There's little more to be said about the races and issues before Floridians on this Election Day. The polls are open throughout the state and will be until 7 p.m. tonight, but the first statewide vote tallies won't be coming in until shortly after 8 p.m., since the Panhandle is on Central Daylight Time.
So let's segue over to the national scene, where the only story seems to be how good a night it will be for the Republican Party. The focus is on whether the GOP will take over the Senate, which has been controlled by the Democrats since 2006.
There are lots of problems going on in the U.S., and the default during a midterm is to punish the party in power, which is why you're hearing lots about how Barack Obama and his policies are on the ballot, and a drag on some Senators in states where the president is in particularly rough shape.
And that's true in terms of his personal approval ratings, which are at 44 percent. So if the Republicans do well, it's not like the public is embracing their policies (whatever they happen to be), it's just a chance to vote against the president.
The New York Post's John Podoretz wrote on Sunday that a "Republican wave won’t guarantee a Republican victory in 2016 by any means, but it will give Republicans a huge opening to advance their arguments about the best approach to America’s future."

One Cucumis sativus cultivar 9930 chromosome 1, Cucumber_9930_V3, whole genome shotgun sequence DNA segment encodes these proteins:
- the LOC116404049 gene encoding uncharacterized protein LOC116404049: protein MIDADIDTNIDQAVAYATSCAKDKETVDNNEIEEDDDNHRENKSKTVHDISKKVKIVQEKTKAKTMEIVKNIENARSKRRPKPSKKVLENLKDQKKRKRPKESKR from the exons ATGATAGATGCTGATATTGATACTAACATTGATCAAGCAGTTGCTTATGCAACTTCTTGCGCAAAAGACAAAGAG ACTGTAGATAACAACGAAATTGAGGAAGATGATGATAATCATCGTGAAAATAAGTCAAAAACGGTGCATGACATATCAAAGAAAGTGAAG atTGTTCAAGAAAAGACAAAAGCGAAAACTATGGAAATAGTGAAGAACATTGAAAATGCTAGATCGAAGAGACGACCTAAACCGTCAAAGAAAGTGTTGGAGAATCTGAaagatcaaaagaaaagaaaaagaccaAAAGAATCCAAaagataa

That would mean solid plans to address the woes of the middle class and beginning to come up with plans to address America's crumbling infrastructure — and not voting again to repeal ObamaCare.
In Ybor City yesterday, Jeb Bush used some of the rhetoric he and other Republicans have been making across the country against the Democrats: "In Washington, they haven’t balanced a budget in six years. in the last two years there’s been 360 bills passed the House of Representatives, many with bipartisan support, that are sitting on Harry Reid’s desk. The Republicans aren’t the party of no. Harry Reid is just following the orders of Barack Obama, who would prefer to use executive authority that he or may not have."
But can the party of Mitch McConnell and John Boehner rise above their own civil war within the party to get things done?
Let's be honest: The biggest reason the Republicans are going to do well in the Senate is that most (but not all) of the competitive Senate races are in red states (New Hampshire and Colorado notwithstanding). In 2016 the Senate seats up for re-election will be on more favorable Democratic Party turf, as well as the fact that more of their electorate will turn out.
In other news...
Pam Bondi and Jeb Bush came to Ybor City yesterday afternoon to fire up the masses, most of whom admitted that they'd already voted before today's election.
Every seat in the 435-member House of Representatives is up for election tonight. Despite Congress' anemic approval ratings, most every one of the incumbent members will be re-elected. Tampa Democrat Kathy Castor says she understands the public's enmity.
And HART's board voted yesterday to make interim CEO Katharine Eagan its permanent leader.